Review: While, admittedly, I was greatly distracted by all the Election drama (I apologize), I stalled out on this one for a while because the hunt story with Castiel and Jack was so damned boring and derivative that I just couldn’t. The stuff between Dean and Amara was fine, but it took them forever to get there. And yes, there was some nice gore. But poor Matt Cohen really got stuck with a dog of a script from Davy Perez.
Let’s talk for a moment about the pastor’s daughter, Sylvia. While this storyline was a ripoff of Saw and Seven (never been a fan of either franchise and this isn’t even the show’s first go-round on the Seven Deadly Sins), it was also yet another Evangelical Christians Gone Homicidal plot. I think the show just went one too many times to that well. This plot felt really stale.
The whole Evangelicals Gone Homicidal thing is borderline-cliched about mental illness. The trope doesn’t really mean that the villain is mentally ill, though (when we call them “nuts”), as that they are irrational, self-centered and completely lacking in empathy.
I felt no sympathy whatsoever for this girl. Sylvia was a near-serial killer (not for lack of trying), judgmental of the sad, broken people who came to the soup kitchen, fanatical without having the least clue what Christianity or spirituality was really about, and just an all-round brat. And it was also a little too clear that she enjoyed, even savored, the suffering of her victims.
She even murdered/assaulted people she knew and supposedly cared about (like her gay ex, Connor) because they had disappointed her in some way. It didn’t really help that the script waited until nearly the end of the second act to give her some depth, but I don’t know that she would have come off as sympathetic even if the writers had begun sooner. She was a monster with a smiling, human face, as the show had Castiel and Jack pretty unsubtly bang home to each other after she was unmasked.
No, the people who came into the soup kitchen weren’t perfect, and Connor and Valerie definitely did some dumb things that (nearly, for Valerie) got them killed, but that was kind of the whole point of the ministry. I appreciate that her father felt guilty for not giving her enough hugs or whatever, but I suspect Sylvia was a lost cause for a long time. Her dead mother sounded quite scary if this was the influence she had on her daughter. There isn’t really a whole lot of difference between Sylvia and the fanatical parishioners in Season 5’s “99 Problems.” I didn’t care that she was Hellbound. She definitely deserved it.
There was also, alas, zero attempt to tie in Sylvia’s fanatical devotion to a fantasy Sky Daddy who was better than her real daddy with the cold, hard fact that the real God, in this episode, is currently mopping up universes and getting ready to destroy this one, too. With five episodes left, I think the show should have tried harder to tie the MOTW into the mytharc. Kind of a shame they wasted a good Rolling Stones song title on it, too (though there wasn’t any decent rock music in it, anyway).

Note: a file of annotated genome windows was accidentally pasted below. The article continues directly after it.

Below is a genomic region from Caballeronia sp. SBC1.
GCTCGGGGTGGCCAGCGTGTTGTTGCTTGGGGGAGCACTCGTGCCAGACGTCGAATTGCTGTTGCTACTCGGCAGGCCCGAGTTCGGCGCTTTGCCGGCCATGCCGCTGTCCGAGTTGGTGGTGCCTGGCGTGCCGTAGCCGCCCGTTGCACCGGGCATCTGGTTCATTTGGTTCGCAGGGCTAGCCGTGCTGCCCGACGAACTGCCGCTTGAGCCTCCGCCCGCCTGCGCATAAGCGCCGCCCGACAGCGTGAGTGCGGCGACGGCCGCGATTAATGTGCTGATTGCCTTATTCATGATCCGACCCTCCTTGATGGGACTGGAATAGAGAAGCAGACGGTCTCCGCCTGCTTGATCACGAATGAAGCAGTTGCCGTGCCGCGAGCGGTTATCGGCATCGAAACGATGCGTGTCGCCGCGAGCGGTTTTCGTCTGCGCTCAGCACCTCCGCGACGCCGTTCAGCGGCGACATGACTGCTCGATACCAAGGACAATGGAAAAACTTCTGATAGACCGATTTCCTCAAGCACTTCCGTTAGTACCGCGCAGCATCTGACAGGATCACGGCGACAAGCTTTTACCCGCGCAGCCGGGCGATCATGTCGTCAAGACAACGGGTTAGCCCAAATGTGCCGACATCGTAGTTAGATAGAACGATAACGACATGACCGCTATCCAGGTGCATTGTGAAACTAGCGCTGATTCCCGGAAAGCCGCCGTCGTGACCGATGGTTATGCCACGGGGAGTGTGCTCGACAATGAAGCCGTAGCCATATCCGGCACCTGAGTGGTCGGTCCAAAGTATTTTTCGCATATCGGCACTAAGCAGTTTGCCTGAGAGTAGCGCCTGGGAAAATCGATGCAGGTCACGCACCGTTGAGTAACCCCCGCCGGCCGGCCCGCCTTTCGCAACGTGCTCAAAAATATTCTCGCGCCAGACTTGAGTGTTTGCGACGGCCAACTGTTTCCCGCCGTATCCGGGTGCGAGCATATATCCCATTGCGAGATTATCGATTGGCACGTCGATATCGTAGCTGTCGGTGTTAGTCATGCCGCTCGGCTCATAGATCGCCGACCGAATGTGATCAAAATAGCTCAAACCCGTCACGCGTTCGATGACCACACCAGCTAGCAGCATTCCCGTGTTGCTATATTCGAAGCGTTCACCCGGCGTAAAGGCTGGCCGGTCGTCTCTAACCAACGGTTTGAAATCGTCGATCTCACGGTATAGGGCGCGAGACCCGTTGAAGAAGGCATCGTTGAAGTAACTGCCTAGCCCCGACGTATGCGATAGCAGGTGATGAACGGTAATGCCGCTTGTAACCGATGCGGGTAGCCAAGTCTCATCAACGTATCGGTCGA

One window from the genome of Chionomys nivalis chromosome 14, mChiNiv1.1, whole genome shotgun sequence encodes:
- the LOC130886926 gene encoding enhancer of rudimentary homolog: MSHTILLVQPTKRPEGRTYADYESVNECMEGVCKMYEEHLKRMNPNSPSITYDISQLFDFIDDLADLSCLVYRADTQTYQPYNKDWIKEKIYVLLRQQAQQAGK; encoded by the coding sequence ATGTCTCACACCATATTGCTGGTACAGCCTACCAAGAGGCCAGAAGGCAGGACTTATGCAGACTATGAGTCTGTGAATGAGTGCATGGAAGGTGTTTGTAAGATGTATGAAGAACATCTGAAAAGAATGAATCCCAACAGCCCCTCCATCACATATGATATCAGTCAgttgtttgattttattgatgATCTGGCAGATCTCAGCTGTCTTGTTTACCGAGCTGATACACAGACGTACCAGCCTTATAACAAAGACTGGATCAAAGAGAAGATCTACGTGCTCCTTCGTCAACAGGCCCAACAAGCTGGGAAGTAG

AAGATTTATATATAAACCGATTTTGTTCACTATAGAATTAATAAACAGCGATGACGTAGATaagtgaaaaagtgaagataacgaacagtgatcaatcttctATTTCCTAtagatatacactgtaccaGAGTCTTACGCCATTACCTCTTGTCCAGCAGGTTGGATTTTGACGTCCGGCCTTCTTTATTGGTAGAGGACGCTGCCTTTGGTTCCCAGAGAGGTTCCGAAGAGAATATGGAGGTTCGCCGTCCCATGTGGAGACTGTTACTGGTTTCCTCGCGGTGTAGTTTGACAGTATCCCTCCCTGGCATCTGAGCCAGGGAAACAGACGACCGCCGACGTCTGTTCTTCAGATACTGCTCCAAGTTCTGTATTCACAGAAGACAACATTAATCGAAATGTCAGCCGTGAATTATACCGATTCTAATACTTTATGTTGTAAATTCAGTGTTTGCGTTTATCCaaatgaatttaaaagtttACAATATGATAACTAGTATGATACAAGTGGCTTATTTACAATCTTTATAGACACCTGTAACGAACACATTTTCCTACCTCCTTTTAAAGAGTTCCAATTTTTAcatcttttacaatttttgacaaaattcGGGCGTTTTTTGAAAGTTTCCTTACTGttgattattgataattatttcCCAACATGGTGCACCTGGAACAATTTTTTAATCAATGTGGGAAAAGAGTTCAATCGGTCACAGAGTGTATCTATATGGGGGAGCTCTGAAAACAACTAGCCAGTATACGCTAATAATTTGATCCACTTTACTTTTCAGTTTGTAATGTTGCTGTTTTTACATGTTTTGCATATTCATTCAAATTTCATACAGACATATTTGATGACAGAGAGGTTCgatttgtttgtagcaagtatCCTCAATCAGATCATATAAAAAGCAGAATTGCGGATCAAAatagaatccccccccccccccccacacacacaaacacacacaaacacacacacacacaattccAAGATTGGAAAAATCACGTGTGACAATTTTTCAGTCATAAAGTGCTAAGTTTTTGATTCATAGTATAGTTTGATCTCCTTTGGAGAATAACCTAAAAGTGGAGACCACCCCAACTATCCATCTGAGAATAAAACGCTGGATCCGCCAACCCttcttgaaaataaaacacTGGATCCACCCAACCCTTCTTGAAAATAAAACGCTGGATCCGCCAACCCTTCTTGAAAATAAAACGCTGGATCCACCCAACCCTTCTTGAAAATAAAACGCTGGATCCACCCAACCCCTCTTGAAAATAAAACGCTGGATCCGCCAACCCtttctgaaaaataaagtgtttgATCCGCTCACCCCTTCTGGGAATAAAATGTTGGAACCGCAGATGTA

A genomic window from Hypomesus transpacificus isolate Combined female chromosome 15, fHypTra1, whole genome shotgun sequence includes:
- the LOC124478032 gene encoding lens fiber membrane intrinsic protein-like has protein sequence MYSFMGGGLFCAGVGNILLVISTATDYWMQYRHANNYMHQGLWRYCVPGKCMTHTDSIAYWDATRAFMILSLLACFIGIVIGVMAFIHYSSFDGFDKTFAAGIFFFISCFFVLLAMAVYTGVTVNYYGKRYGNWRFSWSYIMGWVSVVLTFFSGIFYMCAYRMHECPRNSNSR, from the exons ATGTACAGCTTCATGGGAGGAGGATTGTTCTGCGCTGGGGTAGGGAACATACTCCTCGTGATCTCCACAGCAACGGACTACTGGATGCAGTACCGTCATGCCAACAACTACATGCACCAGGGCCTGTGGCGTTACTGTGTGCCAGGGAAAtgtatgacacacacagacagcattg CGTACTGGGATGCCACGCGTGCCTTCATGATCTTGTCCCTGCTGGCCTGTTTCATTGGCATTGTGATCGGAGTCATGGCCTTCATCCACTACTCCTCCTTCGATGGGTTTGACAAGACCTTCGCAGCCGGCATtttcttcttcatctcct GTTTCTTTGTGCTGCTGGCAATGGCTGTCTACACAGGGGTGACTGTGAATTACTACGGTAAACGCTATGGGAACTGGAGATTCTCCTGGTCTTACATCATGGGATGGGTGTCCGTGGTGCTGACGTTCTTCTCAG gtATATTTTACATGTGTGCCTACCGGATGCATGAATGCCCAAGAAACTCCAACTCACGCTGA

So, yeah, that happened, albeit it mostly happened for the purpose of setting up Jack’s confession at the end of the episode to Castiel about the other half of Billie’s plan. I have to say I was more pleased that the show was finally acknowledging that a Jack Saves The Day – But For Realz This Time plot wasn’t going to work, than surprised that 1. there was an actual twist and 2. this was what it was. They sure telegraphed it, but hey, at least they remembered that they needed some twists before the end. I was getting bored.
I feel that the show really wants me to feel sad and distressed about Jack’s imminent sacrifice – and upset and mad at Dean for being so callous – but frankly, I don’t. Jack’s not wrong that at this point, he’s probably going to have to go out in a blaze of glory for TFW in order for Dean to forgive him and you know what? That’s on Jack. Jack has burned so many bridges with his “family” at this point, has so consistently chosen power over them, that he really does need to do something big in the time this show has left in order to prove that he’s not going to do it again.
I don’t just mean that Jack’s guilt (now that he has it again) is holding him back. Unlike on Lucifer, where everyone who does something meriting going to Hell actually feels some kind of latent guilt about it (even Cain isn’t allowed to be mortal again until he does), on Supernatural, you go to Hell for actions. You can even go to Hell if you don’t deserve it, if you make a deal (however selfless) with a CRD or are even just in the wrong place and the wrong time (Eileen and Kevin).